HANNAH Pearson is celebrating 20 years as a solicitor and continuing a great tradition as she is the fourth generation of her family at the firm.
Charles Clegg, Slater and Pearson was founded in 1874, of which her great-grandfather Sam Pearson was a partner with Arthur Slater, his brother-in-law.
Hannah is a valuable and experienced part of the company’s Private Client team, now known as Pearson Solicitors and Financial Advisers, and enjoys working with generations of families who once worked with her father John, grandfather Arthur and great-grandfather Sam.
Here, the former Hulme Grammar School pupil talks about what it is to live and work locally, her career highlights and the importance of her role in people’s lives, as well as the changes she has seen in the law over the past two decades.
“I started at Pearson as a trainee solicitor, so one of my career highlights would definitely be completing the two-year training contract and qualifying as a solicitor. Qualification was the culmination of years of studying for my law degree, the legal practice course and finally further work during the training contract.
“Having said that, qualifying as a solicitor is a bit like passing your driving test; it is when the learning really begins!
“Since then I’ve had the opportunity to meet lots of clients and helped them prepare their wills and lasting powers of attorney. I have also been able to administer complex estates and given inheritance tax planning advice.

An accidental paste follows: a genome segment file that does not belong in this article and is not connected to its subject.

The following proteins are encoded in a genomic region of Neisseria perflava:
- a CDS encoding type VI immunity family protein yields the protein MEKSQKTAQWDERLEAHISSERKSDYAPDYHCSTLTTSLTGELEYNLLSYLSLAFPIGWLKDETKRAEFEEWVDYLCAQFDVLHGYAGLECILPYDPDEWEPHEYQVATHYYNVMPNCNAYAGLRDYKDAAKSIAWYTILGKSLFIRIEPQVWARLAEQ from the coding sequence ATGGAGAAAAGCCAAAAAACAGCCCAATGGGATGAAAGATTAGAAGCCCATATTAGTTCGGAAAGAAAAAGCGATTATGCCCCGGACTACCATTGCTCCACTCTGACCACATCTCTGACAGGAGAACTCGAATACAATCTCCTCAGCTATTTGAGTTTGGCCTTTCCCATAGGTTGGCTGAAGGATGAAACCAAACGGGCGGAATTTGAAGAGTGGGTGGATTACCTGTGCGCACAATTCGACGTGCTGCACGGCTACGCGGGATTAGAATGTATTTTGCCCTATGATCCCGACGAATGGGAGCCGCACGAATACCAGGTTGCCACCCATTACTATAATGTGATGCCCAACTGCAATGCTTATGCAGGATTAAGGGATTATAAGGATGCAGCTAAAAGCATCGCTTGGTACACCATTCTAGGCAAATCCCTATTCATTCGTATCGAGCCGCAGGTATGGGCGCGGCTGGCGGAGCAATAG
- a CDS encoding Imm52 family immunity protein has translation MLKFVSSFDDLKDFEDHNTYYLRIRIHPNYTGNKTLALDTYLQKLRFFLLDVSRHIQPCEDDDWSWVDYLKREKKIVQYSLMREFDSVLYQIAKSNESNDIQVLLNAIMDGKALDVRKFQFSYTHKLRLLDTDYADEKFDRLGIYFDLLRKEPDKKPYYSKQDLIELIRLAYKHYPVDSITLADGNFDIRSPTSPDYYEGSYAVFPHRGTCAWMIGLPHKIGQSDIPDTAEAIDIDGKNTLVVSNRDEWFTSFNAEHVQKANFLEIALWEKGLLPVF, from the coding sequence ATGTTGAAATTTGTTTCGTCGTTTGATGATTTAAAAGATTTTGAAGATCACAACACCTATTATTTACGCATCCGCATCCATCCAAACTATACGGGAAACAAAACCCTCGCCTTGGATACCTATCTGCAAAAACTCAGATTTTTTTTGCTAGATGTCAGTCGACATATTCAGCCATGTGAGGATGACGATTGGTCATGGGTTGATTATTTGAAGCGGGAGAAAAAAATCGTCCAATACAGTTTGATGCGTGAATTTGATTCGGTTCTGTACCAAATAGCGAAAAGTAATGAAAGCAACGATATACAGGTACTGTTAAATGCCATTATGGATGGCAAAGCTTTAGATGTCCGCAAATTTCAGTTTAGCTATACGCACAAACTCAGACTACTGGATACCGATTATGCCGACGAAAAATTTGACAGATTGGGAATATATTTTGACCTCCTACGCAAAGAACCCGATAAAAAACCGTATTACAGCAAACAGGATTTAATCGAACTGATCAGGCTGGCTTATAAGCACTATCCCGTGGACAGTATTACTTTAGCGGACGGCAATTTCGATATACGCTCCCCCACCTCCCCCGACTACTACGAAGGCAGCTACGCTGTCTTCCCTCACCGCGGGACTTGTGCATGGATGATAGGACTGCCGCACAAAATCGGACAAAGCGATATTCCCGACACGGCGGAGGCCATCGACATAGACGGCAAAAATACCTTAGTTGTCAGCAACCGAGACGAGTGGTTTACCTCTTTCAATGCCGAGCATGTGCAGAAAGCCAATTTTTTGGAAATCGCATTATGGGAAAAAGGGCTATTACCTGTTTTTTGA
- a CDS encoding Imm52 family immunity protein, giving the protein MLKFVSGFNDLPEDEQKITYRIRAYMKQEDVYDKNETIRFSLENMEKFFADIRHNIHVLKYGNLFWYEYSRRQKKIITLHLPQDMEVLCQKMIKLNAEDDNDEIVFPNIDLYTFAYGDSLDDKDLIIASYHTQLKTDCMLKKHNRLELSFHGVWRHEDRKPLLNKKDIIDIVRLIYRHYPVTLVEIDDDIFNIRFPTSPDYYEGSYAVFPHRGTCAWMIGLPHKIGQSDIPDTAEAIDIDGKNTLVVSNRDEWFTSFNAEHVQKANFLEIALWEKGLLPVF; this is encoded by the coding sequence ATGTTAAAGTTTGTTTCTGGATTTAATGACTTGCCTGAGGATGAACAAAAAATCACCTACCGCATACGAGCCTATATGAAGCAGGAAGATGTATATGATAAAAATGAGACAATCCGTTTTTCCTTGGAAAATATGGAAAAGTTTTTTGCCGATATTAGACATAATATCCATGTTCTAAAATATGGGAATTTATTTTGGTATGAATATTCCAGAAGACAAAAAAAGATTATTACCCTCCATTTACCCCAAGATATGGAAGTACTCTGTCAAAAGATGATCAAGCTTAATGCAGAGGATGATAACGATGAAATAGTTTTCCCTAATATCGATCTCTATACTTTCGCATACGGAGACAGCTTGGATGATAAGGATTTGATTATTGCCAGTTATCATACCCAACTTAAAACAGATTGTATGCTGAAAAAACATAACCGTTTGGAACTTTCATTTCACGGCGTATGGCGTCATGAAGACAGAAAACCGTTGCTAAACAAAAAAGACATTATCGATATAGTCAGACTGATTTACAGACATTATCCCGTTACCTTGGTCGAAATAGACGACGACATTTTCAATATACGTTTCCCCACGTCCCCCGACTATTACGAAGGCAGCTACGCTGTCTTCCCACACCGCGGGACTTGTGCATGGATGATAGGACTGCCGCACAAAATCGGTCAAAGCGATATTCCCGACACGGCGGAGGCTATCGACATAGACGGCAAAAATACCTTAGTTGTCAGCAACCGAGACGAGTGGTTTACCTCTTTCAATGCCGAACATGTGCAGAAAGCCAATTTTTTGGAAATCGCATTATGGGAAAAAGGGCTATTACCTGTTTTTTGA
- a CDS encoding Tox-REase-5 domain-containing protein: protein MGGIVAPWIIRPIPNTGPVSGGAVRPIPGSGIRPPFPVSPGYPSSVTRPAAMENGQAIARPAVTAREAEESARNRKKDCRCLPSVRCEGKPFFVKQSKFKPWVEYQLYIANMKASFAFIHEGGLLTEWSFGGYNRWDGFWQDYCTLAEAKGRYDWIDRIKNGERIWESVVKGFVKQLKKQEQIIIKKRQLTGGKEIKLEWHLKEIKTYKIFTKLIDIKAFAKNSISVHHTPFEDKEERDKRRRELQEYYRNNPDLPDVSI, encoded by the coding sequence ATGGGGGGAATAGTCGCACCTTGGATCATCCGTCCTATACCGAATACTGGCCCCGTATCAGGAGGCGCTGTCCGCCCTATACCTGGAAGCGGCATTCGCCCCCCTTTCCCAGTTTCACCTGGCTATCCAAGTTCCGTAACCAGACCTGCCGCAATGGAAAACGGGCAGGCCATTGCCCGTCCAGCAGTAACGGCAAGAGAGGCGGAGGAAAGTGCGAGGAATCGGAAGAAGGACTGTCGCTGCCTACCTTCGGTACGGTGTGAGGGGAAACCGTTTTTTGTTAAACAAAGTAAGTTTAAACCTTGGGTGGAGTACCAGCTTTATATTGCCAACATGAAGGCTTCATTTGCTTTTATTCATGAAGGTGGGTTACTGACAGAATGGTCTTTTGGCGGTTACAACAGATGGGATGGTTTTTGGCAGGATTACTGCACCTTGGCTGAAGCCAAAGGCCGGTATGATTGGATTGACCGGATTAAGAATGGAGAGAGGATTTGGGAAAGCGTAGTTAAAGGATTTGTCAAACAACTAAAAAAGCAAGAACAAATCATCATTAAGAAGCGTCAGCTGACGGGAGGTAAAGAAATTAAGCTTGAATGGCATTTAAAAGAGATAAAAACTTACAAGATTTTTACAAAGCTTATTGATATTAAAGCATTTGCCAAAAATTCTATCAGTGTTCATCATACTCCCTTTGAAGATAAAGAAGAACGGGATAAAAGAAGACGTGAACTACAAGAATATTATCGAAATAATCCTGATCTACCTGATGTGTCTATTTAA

“I then started studying for further qualifications to become a member of the Society of Trust and Estate Practitioners. This is for advisers who specialise in inheritance and succession planning and it certainly helped me to improve on the quality of advice I can provide to clients. It was hard work combining studying with full time work as a solicitor, but it was worth it.
“I am most proud that I attained the highest marks in the country on the Administration of Estates exam and was invited to attend an awards ceremony in London with other winners and industry professionals.
“Having been at the firm for 20 years, I have also had the privilege of advising several generations of the same family, some of whom were clients of my father and grandfather, who were previously partners in the firm.
“The workload can be demanding at times and it can be stressful as we want to provide a good service to every client. However, I have a good team to support me which is invaluable.
“As the fourth generation of the Pearson family to work at the firm, the biggest change personally was when my father retired. I had worked closely with him in the same department for 13 years so it took some adjusting to him not being here! I endeavour to continue to serve clients as well as he did.
“I think the biggest change in the legal profession is the use of technology, which has been both positive and negative. The case management systems we use are more sophisticated and certainly help in the probate and administration of estate work that I carry out.
“Since the pandemic, like many industries, we now have the option of meeting clients online which can be more convenient to both parties. We are also operating a broadly paperless system which is reducing our reliance on paper files and having a positive environmental impact.
“On the other hand, the Probate Registry has recently become digital. There have been a number of problems and severe delays in processing applications which is never great for clients.
“Advice I would give my younger self would be to have more confidence in my abilities and believe in myself more – the challenges I have faced have taught me I am more resilient than I would have thought when I first started out as a trainee solicitor.”